Two further exploratory contributions are concerned with business practice and branding. In “Meet the Predators: The Branding Practices behind Dragons’ Den, Shark Tank, and Höhle der Löwen” Sabine Baumann and Ulrike Rohn use the popular Dragons’ Den format to explore the intricate co-branding relations and extensive brand extensions that increasingly define international commercial TV programming. Michael L. Wayne uses The Bridge (the US adaptation of the Danish-Swedish series Broen/Bron) to argue that the brand identity of a cable channels is central to understanding the success or failure of European television formats with American audiences. The autistic, female protagonist of the show, he maintains, was a poor fit for FX, a channel whose target audience is 18–49 year-old white men. Even more than Penati and van Keulen, Wayne rightly highlights the significance of the target audience, which all too often is ignored in format scholarship.

In the ‘discovery section,’ Paola Savini and Merav Schiffmann both take an in-depth look at musical talent shows. Savini explores the popular Spanish music format Operación Triunfo (RTVE-Telecinco, 2001–2011), arguing that it worked well both commercially and socially and therefore can be seen as both “a shining example of a good communication project” and as possessing the perfect balance between the global and the local. Schiffmann’s contribution focuses on the Israeli format Rising Star, which flopped in Europe and internationally in 2014 and 2015 despite great international interest and expectations.

Schiffmann, who is one of our two industry contributors, worked with Keshet Broadcasting, the home of Rising Star, for ten years as Head of Innovation, New Media Research and Global Audience. Keshet is an interesting company as it has shown how a company from a relatively small or marginal television market can, through a policy of developing format sales, become a global player. Keshet’s drama Hatufim (Prisoners of War) was adapted into the Fox/Showtime hit Homeland, and more recently another drama, The A Word, was remade in a BBC version. Schiffman’s critical, in-depth analysis of the development, rapid international rollout and eventual failure of Rising Star provides us with a rare insider account and fascinating insights into how much research and development (R& D) as well as promotion go into the creation and sale of an international format, and how easily commercial success can fail to materialise despite the best efforts and prospects.

Our second industry contribution sees Takeshi Murakoshi turning to Europe in search for explanations why his home country has only played a limited role in the global format business to date despite Japan’s television market being the second biggest in the world. Asking industry executives by means of questionnaires and interviews, he finds that impeding elements include not just the unique 'variety show’ presentation style of Japanese light entertainment, but also the lack of dedicated format personnel and Japanese-style business practices that hamper international sales. Changing business practices and structure, introducing flying producers, and learning by buying foreign TV formats, are the solutions he recommends.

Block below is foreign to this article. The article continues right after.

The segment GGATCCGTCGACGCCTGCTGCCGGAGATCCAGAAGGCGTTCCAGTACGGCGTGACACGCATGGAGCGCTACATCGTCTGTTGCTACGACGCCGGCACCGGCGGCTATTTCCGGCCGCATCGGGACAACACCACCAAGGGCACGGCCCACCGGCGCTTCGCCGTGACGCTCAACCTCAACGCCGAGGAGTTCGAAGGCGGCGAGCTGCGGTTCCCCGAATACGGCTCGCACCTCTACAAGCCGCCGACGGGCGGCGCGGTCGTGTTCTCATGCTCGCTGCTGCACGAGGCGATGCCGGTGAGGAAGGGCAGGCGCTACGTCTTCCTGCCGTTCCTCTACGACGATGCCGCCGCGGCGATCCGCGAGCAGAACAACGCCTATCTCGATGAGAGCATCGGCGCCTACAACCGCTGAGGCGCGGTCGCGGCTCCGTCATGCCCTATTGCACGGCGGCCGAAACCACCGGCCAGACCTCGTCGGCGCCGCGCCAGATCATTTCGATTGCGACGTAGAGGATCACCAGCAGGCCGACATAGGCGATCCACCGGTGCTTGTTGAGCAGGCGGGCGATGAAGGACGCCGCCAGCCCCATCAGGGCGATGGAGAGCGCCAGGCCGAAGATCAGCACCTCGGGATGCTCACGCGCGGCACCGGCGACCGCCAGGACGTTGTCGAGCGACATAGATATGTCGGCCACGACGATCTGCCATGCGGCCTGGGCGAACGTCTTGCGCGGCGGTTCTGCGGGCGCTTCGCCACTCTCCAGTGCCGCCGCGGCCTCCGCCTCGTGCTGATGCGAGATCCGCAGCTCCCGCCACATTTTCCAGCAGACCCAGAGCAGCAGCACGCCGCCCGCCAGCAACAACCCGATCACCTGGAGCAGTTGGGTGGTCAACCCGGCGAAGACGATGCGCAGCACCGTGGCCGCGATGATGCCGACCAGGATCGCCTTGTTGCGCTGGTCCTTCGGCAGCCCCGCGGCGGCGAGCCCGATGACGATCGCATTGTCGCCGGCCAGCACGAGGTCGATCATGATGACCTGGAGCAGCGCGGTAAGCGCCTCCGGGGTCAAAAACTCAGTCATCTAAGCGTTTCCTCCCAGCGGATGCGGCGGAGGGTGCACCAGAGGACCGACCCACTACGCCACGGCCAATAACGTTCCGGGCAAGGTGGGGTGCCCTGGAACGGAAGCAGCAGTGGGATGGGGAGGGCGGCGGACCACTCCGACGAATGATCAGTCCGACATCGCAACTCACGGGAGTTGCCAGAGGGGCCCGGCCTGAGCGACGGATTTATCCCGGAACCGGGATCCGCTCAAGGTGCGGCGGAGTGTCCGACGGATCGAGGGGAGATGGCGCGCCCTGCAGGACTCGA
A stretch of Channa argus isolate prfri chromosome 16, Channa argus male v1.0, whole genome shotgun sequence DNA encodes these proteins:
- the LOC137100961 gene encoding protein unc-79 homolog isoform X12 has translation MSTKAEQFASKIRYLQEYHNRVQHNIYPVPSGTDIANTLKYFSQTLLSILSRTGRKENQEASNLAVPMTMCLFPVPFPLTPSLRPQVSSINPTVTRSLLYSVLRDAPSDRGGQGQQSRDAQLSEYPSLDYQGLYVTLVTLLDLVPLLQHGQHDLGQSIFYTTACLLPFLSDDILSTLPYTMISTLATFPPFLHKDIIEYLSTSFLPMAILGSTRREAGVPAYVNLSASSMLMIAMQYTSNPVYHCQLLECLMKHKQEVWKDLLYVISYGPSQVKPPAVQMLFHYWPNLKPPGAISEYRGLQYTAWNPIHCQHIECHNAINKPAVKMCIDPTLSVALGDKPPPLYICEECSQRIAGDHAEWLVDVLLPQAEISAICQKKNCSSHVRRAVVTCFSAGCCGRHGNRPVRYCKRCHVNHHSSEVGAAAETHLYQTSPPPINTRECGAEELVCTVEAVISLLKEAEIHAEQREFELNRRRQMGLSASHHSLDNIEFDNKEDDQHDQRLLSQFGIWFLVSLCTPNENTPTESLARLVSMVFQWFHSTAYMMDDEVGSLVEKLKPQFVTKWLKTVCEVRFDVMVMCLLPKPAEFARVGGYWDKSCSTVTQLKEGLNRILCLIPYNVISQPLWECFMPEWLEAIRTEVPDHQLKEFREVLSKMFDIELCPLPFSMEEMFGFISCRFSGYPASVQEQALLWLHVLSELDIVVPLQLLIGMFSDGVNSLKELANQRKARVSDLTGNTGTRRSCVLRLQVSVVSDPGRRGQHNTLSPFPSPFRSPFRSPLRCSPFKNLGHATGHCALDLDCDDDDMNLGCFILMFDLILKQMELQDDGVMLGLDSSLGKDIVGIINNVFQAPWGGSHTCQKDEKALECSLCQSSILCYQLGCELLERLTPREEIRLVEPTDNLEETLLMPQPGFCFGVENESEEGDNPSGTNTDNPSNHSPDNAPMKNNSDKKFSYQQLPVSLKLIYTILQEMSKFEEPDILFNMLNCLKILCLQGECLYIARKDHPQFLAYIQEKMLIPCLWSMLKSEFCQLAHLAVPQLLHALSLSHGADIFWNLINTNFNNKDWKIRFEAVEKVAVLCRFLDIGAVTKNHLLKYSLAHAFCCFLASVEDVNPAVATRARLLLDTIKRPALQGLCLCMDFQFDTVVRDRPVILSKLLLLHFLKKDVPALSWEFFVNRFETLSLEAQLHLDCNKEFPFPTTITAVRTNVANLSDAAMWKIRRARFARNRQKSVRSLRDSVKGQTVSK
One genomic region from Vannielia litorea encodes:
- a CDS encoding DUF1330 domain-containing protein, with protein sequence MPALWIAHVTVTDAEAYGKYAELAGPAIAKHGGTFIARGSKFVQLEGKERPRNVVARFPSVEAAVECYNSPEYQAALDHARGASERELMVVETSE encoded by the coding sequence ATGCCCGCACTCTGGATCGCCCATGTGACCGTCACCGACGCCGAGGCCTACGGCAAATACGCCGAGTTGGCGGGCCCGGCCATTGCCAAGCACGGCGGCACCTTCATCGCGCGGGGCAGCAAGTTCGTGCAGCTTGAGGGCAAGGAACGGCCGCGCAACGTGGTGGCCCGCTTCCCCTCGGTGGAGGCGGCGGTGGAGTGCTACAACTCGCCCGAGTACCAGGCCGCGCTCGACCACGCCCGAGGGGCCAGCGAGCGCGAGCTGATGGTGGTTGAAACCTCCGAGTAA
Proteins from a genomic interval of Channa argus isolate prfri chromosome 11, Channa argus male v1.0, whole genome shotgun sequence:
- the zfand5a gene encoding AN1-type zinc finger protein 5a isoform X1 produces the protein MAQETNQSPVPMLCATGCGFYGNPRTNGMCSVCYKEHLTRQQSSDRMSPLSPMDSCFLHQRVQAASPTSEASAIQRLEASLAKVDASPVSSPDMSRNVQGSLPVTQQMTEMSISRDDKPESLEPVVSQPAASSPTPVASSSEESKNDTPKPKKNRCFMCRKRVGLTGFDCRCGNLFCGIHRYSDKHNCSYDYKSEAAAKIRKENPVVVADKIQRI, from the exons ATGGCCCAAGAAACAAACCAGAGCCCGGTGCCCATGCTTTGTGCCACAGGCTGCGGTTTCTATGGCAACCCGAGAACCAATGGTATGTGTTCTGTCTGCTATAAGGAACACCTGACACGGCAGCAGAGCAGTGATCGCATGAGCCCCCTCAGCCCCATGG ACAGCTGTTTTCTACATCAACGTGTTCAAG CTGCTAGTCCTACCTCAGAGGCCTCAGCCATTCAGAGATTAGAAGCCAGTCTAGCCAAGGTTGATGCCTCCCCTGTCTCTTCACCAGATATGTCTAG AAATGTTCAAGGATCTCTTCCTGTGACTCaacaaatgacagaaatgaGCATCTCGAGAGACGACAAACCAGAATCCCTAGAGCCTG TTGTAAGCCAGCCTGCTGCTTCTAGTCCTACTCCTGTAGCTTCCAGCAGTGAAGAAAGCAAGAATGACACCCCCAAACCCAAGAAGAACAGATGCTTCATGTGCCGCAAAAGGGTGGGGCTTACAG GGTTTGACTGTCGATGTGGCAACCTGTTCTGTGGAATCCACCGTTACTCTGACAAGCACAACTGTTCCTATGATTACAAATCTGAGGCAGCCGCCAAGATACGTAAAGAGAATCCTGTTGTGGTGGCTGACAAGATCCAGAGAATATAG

John Ellis, Andrea Esser and Juan Francisco Gutiérrez Lozano

Biographies

John Ellis is Professor of Media Arts at Royal Holloway, University of London and formerly a TV documentary producer. He leads the ERC funded ADAPT project. He is the author of Visible Fictions (1982), Seeing Things (2000) and Documentary, Witness and Self Revelation (2012). He is chair of the British Universities’ Film and Video Council (BUFVC) and past vice-chair of both the subject association MeCCSA and the producers’ organisation PACT.

Andrea Esser is Principal Lecturer in Media and Communications at the University of Roehampton, London, and Director of the AHRC-funded Media Across Borders (MAB) network. Her research interests revolve around media internationalization and transnationalization, media management, and the globalization of culture. Recent work considers transnational television audiences; transnational TV production networks; and the TV format phenomenon–the growth of the format market, patterns of flow, formats' role in production and scheduling, and the complexities of local adaptations. Before joining Roehampton University, she worked in media consulting and publishing, and lectured at Goldsmiths and other London universities. In 2014/15 she spent six months as a guest researcher at Aarhus University, Denmark.

Juan Francisco Gutiérrez Lozano is a Senior Lecturer in Journalism at the University of Málaga (Spain). His recent publications include El Encendido Analógico (Ed. Alfar, 2014), and contributions to the edited collections After the Break: Television Theory Today (Amsterdam University Press, 2013) and Popular Television in Authoritarian Europe (Manchester University Press, 2013). He is principal investigator of the project: “Audiences abroad. Television memory and reception habits of Spanish emigrants and European migrants in Spain”, funded by Spanish Ministry of Economy and Competitiveness (2013–2016) and coordinator of the ‘Production and Media Contents’ Section of the Spanish Association of Communication Research (AE-IC).